In the midst of rapid technological change, political polarization and a fragile economic recovery, it is critical that we define, assess and implement new pathways to growth and prosperity. With productivity the most important determinant of long-term growth and income, the new Global Competitiveness Index 4.0 featured in this report sheds light on a newly emerging set of factors critical for productivity in the Fourth Industrial Revolution (4IR) and provides a tool for assessing them. The key findings below summarize the new tool as well as its results as revealed by global, regional and country level analysis.

New concepts - With the inclusion of new concepts and extensive new data gathering efforts, the GCI 4.0 provides novel and more nuanced insights on the factors that will grow in significance as the 4IR gathers pace: human capital, innovation, resilience and agility. These qualities are captured through a number of new, critically important concepts (e.g. entrepreneurial culture, companies embracing disruptive ideas, multistakeholder collaboration, critical thinking, meritocracy, social trust) complementing more traditional components (e.g. ICT and physical infrastructure, macroeconomic stability, property rights, years of schooling).

New benchmarks - The GCI 4.0 introduces a new progress score ranging from 0 to 100. The frontier (100) corresponds to the goal post for each indicator and typically represents a policy target. Each country should aim to maximize its score on each indicator, and the score indicates its current progress against the frontier as well as its remaining distance. This approach emphasizes that competitiveness is not a not a zero-sum game between countries—it is achievable for all countries.

Twelve pillars of competitiveness - There are a total of 98 indicators in the index, derived from a combination of data from international organizations as well as from the World Economic Forum’s Executive Opinion Survey. These are organized into 12 pillars in the GCI 4.0, reflecting the extent and complexity of the drivers of productivity and the competitiveness ecosystem. These are: Institutions; Infrastructure; ICT adoption; Macroeconomic stability; Health; Skills; Product market; Labour market; Financial system; Market size; Business dynamism; and Innovation capability.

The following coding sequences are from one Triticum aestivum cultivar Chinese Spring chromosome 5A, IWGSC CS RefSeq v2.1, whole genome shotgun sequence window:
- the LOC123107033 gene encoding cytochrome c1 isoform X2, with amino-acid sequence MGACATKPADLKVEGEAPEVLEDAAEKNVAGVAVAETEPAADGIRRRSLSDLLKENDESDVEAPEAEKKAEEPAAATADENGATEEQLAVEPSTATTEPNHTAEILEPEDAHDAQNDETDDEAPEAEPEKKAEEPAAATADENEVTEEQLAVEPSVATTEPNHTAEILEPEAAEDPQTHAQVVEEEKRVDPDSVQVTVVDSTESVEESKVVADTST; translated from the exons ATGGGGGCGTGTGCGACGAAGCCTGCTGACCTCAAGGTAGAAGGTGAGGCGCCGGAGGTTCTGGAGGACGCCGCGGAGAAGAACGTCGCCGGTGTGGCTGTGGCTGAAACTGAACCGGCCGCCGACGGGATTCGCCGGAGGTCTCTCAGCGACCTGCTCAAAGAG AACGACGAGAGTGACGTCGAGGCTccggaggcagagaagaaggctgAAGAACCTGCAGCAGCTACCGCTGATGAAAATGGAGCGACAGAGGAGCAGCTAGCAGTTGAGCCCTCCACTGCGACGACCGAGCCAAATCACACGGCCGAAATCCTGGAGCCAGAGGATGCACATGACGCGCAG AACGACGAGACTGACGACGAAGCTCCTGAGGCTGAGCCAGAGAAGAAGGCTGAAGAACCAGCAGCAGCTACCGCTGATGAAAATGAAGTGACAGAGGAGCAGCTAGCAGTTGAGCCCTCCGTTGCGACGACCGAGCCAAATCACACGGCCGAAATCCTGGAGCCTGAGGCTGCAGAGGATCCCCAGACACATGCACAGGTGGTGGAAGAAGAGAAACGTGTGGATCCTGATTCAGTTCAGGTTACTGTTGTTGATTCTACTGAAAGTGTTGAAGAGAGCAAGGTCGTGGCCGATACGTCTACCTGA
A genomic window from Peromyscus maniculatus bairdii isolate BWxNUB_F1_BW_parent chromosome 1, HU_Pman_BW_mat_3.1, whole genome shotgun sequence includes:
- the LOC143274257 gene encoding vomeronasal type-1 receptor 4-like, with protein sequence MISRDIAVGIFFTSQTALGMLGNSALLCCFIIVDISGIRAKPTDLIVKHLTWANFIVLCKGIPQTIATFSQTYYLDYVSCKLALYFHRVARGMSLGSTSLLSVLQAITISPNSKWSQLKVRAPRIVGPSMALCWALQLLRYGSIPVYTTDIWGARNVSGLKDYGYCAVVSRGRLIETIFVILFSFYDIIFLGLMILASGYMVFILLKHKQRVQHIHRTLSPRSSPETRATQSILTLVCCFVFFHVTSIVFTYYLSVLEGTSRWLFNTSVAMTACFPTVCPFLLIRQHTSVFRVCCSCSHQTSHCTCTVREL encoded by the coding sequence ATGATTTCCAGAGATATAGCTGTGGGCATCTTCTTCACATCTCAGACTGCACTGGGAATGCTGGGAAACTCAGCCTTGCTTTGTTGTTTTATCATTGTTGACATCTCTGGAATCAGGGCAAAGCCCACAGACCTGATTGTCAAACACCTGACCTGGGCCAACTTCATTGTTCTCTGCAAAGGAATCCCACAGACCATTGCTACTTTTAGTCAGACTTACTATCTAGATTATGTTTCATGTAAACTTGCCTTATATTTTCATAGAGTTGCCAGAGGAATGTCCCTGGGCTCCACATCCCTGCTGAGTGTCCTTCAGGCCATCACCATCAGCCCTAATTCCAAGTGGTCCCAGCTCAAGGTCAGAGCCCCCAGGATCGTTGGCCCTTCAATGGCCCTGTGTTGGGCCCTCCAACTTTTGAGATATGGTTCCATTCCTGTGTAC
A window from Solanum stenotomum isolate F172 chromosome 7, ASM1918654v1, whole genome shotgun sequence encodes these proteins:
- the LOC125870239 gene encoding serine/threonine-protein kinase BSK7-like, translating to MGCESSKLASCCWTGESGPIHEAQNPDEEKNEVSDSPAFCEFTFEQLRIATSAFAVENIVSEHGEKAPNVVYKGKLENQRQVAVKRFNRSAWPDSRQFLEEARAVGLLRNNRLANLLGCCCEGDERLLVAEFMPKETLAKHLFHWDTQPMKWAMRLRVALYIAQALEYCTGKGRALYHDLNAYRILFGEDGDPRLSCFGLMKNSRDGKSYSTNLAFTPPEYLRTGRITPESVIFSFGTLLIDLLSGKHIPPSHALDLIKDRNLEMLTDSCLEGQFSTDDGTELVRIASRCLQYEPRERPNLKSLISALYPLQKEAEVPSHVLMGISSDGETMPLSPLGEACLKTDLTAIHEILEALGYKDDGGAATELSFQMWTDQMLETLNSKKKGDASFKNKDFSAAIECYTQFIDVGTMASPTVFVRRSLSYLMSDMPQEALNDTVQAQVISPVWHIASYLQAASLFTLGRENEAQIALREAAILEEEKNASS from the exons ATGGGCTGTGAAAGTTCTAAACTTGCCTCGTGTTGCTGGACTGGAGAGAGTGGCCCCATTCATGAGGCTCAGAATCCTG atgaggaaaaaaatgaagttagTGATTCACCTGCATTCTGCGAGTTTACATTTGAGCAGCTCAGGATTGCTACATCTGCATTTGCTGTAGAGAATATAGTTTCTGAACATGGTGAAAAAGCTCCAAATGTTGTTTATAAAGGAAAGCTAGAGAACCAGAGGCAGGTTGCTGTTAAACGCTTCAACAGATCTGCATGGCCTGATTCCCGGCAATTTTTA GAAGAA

A level playing field for all economies - For the second half of the 20th century, the pathway to development seemed relatively clear: lower-income economies would be expected to develop through progressive industrialization by leveraging low-skilled labour. In the context of the 4IR the sequence has become less clear, particularly as the cost of technology and capital are lower than ever but their successful use relies on a number of other factors. The GCI 4.0 reflects this growing complexity of policy prioritization by weighting pillars equally rather than according to a country’s current stage of development. In essence, the index offers each economy a level playing field to define its path to growth. While sequencing is dependent on the priority of each economy, the index contends that economies need to be holistic in their approach to competitiveness rather than focusing on a particular factor alone. A strong performance in one pillar cannot make up for a weak performance in another. For instance, investing in technology without investing in digital skills will not yield meaningful productivity gains. In order to increase competitiveness, no area can be neglected.

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